Fri 05 April 2013
New online in March... to read
This month, the spotlights are trained on Yerevan and Venice: not only did Johan de Boose’s intriguing story arrive from the Armenian capital, but so did the citybook of the Armenian author Arpi Voskanyan. In the meantime, the Venetian tales of Cees Nooteboom, Lydia Mischkulnig, Atte Jongstra, Luc Devoldere and Rebekka de Wit are all online in a variety of languages. And there’s more: the English translation of Bouke Billiets citybook about Semarang, translated by students from right across England in an extraordinary collaborative translation project.
In his citybook Let Me Carry Your Pain, Johan de Boose takes us on a remarkable journey through Armenia and through language, rather like a contemporary James Joyce. With a minibus for an Ark and a whole host of remarkable personalities on board, we get to know the country and the writer, in ways we never have before.
Armenian author Arpi Voskanyan wrote Yerevan Dreams: A Reportage about her home town. The text is now online in Armenian and English. The Dutch translation will be published in the literary magazine DW B.
In high spirits, Lydia Mischkulnig went in search of the stories waiting to be told by the residents of the sinking city. Although Venice accommodates millions of tourists per year, only a fraction of that number actually lives in the city. And that number is falling. Why leave the city that the whole world longs to visit? ‘Progressiveness would not wipe out the myth of the romantic Venice, but would deliver its real inhabitants from kitsch’. Curiosity alla veneziana is now online in German, English, French and Italian.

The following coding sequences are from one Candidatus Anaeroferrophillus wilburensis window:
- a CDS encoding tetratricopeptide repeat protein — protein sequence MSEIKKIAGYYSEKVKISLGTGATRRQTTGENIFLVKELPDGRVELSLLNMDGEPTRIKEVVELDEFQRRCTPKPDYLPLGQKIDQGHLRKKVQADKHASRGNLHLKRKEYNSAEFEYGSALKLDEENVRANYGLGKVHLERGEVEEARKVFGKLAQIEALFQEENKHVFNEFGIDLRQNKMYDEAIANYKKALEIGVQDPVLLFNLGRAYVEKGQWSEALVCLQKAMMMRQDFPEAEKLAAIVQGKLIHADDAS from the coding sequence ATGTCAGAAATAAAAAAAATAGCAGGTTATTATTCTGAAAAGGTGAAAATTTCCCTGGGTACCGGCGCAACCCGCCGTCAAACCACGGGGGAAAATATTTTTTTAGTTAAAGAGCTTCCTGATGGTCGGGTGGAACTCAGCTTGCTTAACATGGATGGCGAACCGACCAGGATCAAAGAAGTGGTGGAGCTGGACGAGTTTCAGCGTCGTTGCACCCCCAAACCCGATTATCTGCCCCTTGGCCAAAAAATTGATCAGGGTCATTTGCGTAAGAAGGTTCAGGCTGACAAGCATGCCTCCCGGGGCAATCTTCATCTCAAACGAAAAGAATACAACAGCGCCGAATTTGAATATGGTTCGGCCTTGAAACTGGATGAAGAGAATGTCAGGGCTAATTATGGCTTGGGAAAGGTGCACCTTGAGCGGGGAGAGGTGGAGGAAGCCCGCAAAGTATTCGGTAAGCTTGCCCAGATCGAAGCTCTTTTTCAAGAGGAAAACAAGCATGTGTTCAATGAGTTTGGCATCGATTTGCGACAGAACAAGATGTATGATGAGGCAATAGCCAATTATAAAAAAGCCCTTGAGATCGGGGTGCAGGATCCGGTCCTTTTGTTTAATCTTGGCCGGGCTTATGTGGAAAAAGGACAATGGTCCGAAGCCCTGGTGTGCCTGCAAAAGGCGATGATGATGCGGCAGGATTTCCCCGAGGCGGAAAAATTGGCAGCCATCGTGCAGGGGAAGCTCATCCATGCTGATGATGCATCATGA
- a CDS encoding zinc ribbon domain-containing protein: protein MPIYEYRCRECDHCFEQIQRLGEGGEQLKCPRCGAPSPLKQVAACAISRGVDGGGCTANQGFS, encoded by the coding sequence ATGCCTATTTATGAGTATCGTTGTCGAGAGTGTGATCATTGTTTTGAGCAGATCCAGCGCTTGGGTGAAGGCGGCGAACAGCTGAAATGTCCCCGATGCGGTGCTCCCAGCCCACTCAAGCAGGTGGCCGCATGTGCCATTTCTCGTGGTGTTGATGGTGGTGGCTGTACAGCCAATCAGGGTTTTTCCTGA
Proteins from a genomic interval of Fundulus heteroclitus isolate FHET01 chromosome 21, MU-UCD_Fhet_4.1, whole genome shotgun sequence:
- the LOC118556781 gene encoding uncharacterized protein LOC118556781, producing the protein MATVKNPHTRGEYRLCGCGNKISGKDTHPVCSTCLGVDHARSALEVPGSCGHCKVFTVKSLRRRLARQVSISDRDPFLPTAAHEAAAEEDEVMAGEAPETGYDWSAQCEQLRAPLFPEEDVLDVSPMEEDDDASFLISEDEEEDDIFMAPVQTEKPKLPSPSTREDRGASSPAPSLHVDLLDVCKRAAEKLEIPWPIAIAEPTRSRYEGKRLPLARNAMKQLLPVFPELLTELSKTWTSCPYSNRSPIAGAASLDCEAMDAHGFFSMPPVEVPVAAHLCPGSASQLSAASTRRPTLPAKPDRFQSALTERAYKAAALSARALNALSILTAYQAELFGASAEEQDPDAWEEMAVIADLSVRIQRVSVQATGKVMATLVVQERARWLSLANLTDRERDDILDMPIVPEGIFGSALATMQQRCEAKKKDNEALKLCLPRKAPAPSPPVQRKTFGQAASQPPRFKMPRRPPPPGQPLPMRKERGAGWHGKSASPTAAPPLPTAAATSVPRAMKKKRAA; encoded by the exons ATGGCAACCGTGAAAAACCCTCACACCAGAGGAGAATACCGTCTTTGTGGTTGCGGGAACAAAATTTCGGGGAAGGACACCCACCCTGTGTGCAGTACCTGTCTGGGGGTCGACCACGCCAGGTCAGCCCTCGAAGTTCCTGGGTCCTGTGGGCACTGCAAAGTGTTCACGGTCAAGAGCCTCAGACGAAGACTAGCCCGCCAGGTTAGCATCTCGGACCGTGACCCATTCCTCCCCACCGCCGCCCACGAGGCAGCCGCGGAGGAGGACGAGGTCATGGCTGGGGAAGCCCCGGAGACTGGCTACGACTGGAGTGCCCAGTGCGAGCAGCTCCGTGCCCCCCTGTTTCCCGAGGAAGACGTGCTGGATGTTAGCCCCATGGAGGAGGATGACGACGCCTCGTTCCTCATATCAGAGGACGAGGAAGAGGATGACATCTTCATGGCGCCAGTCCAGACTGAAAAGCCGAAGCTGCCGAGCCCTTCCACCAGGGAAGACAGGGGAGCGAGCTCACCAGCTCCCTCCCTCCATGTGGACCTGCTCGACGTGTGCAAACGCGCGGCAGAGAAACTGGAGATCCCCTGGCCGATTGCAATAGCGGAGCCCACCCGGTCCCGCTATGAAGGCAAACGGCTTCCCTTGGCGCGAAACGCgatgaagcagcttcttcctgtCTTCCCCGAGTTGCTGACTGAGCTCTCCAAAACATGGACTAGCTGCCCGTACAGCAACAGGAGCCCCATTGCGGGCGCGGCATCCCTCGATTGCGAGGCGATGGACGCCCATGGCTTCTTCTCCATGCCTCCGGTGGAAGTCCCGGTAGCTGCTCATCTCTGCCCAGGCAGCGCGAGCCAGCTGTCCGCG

Atte Jongstra takes a tour of Venice in the hands of the spirited dwarf Dr. Gustav Joseph, the author-at-work of a reference book on holiday destinations for travellers suffering from respiratory problems. But is he in the right place? Because Death Comes Up From Below… ‘Infernal scenes at the markets and piazzas! Venice of Italy! City of industriousness, of the gondoliers with their long poles.’ Now online in English, Dutch, French and Italian!
In the lively tale Palm Leaves and Promises Bouke Billiet lets a Semarang woman of Chinese descent relate the narrative. As a history teacher, journalist, city guide, taxi driver, but above as a storyteller, she spins a whirling web of happenings, people, places, and delicious things to eat. in Dutch and English. Read a 'Note from the Underground' by Billiet on the translatioin project here.
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